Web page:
I think season two I've ad-libbed much more than I did in season one. In season two, in episodes like Crackers Don't Matter; all that work; Aeryn sort of eating her crackers; some of the additional lines, that was all improvisation. So, that's normally been the domain of Ben Browder. Because he's the Earth boy he can put in the Earthbound pop cultural reference for the audiences' benefit.

Crichton from Crackers Don't Matter, "I scream, you scream, we all scream for ice-cream!" From Picture If You Will, "He's toast, strike him off your Christmas list, stick a fork in him - he's done, he's over, the fat lady is singing." From Crackers Don't Matter, "Baskin-Robins, Ben and Jerry's, Good Humor. What's your favorite, Creamcycle or Fudgecycle?"

So that we can all stand around...and not understanding the Human, again.
Aeryn, perplexed by Crichton from CDM, "What?"

It was a great opportunity for us as performers to start putting our flavors into the episodes. That whole sequence where Crichton and Aeryn in CDM do the shoot-out in command, that...Ian Watson gave us the opportunity to come up with an ending to that scene. He said, "Somehow, I don't care how you do it, in the blackout we have to find a way -engineer a way- that your characters are knocked out. Or one of you is knocked out." And it was obviously scripted that Aeryn had to be knocked out so that Crichton could drag her out of the room in the following scene. He said, "I don't care how you do it, but go and talk to the stunt team and work out what you guys want to do." And that was our solution, the whole thing about checking all cartridges for the guns.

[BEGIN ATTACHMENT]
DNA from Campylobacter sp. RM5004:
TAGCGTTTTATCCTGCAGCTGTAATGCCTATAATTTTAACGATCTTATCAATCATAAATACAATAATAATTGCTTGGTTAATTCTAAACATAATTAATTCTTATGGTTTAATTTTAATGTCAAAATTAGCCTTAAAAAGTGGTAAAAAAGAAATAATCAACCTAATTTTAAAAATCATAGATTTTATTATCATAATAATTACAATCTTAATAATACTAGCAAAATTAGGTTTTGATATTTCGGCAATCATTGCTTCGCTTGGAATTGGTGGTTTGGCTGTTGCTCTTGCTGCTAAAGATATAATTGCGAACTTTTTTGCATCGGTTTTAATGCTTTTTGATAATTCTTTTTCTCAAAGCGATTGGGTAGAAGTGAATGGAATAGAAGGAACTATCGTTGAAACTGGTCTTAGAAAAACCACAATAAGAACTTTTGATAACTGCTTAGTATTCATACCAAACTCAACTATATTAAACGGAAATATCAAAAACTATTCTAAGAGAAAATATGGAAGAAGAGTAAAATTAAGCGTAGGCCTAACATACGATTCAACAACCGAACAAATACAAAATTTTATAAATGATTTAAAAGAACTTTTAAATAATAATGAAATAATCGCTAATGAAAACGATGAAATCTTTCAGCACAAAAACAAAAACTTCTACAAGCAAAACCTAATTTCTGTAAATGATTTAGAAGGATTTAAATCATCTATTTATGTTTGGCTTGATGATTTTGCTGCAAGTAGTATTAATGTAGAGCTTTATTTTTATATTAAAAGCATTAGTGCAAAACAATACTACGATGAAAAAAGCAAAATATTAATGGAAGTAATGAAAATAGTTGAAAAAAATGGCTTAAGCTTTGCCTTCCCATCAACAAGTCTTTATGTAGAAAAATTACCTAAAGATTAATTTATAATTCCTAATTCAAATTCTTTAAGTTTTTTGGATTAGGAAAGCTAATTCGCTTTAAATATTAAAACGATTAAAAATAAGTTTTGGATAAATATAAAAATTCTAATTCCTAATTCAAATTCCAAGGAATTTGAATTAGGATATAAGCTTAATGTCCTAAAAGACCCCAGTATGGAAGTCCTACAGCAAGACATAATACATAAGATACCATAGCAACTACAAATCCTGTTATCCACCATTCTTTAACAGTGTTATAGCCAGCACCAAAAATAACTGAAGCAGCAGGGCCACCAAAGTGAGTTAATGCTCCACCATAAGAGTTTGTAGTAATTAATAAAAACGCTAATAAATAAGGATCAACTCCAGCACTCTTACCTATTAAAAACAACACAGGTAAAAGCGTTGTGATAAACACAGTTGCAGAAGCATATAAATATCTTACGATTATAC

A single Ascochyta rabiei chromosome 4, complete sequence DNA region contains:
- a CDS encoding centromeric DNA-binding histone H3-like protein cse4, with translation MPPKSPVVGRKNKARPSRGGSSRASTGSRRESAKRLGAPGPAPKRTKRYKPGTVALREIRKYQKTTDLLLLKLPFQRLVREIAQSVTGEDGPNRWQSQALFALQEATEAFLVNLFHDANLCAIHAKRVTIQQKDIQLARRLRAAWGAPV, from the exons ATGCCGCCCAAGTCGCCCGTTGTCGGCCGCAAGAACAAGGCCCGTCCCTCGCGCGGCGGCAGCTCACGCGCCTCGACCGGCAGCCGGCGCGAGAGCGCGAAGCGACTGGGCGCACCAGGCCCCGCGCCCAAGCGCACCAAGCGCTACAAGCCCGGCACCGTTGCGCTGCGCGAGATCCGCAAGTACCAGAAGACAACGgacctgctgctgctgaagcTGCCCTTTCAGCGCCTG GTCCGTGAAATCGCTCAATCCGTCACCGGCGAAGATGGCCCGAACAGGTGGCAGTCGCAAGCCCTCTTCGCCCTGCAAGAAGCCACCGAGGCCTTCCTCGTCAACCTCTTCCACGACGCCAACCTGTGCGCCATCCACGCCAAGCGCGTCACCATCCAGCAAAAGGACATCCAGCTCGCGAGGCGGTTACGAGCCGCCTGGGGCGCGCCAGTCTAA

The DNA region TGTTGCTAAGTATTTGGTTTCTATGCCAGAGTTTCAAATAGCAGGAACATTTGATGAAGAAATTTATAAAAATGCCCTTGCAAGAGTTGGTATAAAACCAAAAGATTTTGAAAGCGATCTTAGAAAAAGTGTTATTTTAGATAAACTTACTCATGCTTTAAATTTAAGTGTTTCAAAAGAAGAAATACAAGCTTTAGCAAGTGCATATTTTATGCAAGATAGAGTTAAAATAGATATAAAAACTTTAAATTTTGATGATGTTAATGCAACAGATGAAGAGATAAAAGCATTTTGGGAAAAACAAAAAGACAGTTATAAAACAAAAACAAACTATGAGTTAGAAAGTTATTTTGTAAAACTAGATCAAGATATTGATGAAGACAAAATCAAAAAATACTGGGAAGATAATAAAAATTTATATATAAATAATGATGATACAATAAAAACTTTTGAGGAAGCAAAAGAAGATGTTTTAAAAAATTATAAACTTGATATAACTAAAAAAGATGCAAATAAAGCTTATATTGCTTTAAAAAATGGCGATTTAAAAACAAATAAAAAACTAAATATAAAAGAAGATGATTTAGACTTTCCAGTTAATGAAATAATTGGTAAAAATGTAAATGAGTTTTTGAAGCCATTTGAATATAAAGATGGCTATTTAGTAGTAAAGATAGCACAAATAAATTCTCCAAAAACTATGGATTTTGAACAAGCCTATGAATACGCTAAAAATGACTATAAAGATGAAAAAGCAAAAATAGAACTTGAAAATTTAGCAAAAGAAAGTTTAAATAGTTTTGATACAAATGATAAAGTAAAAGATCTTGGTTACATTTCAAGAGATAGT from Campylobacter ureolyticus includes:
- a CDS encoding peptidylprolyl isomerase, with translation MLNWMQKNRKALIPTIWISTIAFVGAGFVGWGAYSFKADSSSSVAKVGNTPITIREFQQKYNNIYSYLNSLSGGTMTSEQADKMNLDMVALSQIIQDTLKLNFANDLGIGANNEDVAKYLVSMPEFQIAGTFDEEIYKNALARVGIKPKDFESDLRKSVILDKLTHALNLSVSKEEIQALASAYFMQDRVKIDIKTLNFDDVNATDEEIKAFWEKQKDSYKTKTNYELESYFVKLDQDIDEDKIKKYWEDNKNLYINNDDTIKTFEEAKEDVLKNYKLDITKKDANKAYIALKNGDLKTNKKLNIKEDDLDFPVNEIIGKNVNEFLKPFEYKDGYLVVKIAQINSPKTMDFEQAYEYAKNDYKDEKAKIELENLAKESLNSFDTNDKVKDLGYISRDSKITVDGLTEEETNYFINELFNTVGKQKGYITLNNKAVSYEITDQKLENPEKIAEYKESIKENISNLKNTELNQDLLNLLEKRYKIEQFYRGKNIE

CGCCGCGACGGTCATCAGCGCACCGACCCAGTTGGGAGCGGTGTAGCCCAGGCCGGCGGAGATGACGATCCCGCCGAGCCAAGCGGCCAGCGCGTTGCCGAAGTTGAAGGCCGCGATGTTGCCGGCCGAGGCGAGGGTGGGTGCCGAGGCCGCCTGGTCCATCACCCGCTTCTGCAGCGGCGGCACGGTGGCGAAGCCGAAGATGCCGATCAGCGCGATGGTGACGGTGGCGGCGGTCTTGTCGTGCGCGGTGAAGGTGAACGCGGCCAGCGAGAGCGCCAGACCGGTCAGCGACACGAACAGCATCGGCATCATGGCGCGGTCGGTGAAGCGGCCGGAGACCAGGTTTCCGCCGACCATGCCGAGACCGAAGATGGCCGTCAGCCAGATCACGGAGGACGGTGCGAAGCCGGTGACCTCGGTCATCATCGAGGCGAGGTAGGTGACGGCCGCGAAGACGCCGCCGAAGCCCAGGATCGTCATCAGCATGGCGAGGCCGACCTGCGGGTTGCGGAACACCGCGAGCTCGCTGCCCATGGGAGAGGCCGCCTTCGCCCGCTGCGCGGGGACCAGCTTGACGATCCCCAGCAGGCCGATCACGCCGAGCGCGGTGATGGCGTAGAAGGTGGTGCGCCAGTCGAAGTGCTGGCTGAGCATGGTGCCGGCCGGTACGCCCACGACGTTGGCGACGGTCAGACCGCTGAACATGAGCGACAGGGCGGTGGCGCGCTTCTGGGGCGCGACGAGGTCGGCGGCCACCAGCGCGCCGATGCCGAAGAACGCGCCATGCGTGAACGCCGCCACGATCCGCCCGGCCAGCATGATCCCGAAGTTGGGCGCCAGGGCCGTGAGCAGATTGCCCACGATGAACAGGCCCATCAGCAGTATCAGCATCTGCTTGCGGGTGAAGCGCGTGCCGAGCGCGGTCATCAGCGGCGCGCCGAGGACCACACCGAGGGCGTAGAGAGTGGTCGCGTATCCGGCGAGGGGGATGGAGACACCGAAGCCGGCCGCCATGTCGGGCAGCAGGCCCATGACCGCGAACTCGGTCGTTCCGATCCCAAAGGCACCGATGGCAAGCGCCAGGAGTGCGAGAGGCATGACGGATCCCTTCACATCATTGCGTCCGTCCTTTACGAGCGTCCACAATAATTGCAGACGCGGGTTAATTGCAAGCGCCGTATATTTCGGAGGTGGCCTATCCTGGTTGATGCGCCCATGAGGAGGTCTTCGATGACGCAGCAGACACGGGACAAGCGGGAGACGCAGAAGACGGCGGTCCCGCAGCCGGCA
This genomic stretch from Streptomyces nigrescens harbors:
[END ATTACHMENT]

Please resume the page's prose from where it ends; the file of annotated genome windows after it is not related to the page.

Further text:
Aeryn talking to Crichton in CDM, "Do you have any spare cartridges?" We had a great time shooting that.